But even if we acknowledge that it indicates personal disapproval of homosexuality, it still doesn’t look like harassment to me. It’s a kid wearing an offensive t-shirt. If the shirt is linked to violence, intimidation, disrespect, or some other, actual harassment, then I think it is reasonable to ban the shirt as part of an effort to show that behavior is unacceptable. But if it can’t be linked, then I don’t see how you can call this harassment without saying that any expression of disapproval of anything is harassment. It’s not even as though he carried a sign wore a ridiculous hat. It’s just a t-shirt, a common piece of apparel for American teens, with a message that some people disagree with.

    If this is harassment, then there is precious little that is not harassment.

  54. 54
    John Pieret

    Gretchen @ 46

    “Faggot” is a word. Saying “faggot” to someone even once– even that single word– is bullying. And it’s sure as hell actionable under the Constitution when the context is a school, and both the speaker and the target are students. The Constitution in no way shape or form prohibits public schools from punishing bullies. I don’t know where on earth you got the idea that it does.

    I suppose you have a case where it was found constitutional to suspend a student for using that word. We’re not talking about detention or calling someone’s parents down to school to discuss the behavior but taking legal action against them as was proposed against Groody.

    Giving a politician the finger is punishable too, if you do in school.

    I’m sorry, not in the US.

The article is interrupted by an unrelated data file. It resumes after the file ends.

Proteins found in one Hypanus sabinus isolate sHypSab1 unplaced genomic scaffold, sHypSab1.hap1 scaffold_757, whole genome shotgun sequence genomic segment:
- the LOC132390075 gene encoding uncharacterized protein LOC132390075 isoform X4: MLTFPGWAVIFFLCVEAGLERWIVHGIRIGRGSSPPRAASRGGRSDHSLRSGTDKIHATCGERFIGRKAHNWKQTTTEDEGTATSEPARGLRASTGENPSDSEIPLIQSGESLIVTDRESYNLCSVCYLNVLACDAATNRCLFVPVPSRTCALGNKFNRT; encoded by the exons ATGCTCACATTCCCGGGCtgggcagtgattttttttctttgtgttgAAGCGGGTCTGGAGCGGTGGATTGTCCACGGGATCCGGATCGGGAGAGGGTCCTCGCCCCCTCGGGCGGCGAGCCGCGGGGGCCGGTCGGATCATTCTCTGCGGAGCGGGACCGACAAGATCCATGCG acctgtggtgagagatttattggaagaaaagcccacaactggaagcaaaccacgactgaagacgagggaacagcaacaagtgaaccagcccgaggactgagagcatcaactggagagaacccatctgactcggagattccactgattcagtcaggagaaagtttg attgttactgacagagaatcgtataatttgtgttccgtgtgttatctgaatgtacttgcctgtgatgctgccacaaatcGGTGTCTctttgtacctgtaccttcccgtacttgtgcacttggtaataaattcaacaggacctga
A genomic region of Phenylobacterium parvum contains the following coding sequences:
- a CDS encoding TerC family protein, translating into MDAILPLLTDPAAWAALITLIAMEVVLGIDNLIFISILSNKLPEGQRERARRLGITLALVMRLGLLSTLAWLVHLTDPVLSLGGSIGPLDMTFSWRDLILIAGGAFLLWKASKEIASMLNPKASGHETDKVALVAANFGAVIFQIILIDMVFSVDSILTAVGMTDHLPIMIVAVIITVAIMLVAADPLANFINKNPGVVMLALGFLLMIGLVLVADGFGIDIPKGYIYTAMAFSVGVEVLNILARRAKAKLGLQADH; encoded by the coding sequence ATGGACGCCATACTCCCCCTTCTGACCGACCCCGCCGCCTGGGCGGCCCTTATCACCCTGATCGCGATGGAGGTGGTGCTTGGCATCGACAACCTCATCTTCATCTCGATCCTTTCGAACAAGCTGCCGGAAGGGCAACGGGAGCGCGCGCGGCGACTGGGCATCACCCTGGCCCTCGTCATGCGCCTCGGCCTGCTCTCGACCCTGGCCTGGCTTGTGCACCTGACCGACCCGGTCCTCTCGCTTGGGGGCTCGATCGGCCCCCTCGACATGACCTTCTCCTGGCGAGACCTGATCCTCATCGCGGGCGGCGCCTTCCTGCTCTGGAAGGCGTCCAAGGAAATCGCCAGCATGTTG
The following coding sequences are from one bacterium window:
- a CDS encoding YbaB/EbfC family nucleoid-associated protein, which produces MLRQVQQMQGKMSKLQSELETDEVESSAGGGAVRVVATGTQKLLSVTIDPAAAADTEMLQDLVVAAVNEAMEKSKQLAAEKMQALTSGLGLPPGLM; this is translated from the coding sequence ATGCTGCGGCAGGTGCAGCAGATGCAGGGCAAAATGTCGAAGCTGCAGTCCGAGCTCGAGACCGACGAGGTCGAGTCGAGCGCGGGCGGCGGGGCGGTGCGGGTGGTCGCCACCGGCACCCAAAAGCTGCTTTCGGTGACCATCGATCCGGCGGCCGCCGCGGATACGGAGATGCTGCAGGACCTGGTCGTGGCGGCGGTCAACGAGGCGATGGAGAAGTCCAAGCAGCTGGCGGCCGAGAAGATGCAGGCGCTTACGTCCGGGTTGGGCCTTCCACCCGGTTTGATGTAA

Hell, so is giving the bus driver the finger. I know because I got punished for that very thing in the fourth grade. He absolutely deserved it, but that didn’t seem to matter at the time.

    If you were suspended your parents had every right to sue the school. I can’t say that government never gets away with with violating people’s rights, just that we should not make it easy for them.

  55. 55
    John Pieret

    Knabb @ 48:

    Something more analogous to the pro-Gay rights T shirts would be a shirt which merely expressed a pro-Christianity stance, and it is extremely clear that banning that is absurd.

    But many Christians think that saying homosexuals are sinners is a pro-Christianity stance. Who gets to say that they are wrong and can’t support their religious beliefs the way they want to? Let’s get this straight, you and I would agree on this distinction. The problem is turning over the right to make that distinction to the government and allowing it to enforce its “judgment” with the power of law is a danger to everyone’s rights. Indeed, the slowness of our constitutional law to recognize that the majority’s judgment of the extent of LGBT people’s rights is the very thing that has most hurt them.

  56. 56
    Gretchen

    Perhaps, John Pieret, you could identify the magical point where the Constitution makes it permissible for a public school to punish a student for expression deemed to be harassment, but not suspend them. Last I checked, the document says nothing at all on that topic, nor has the Supreme Court.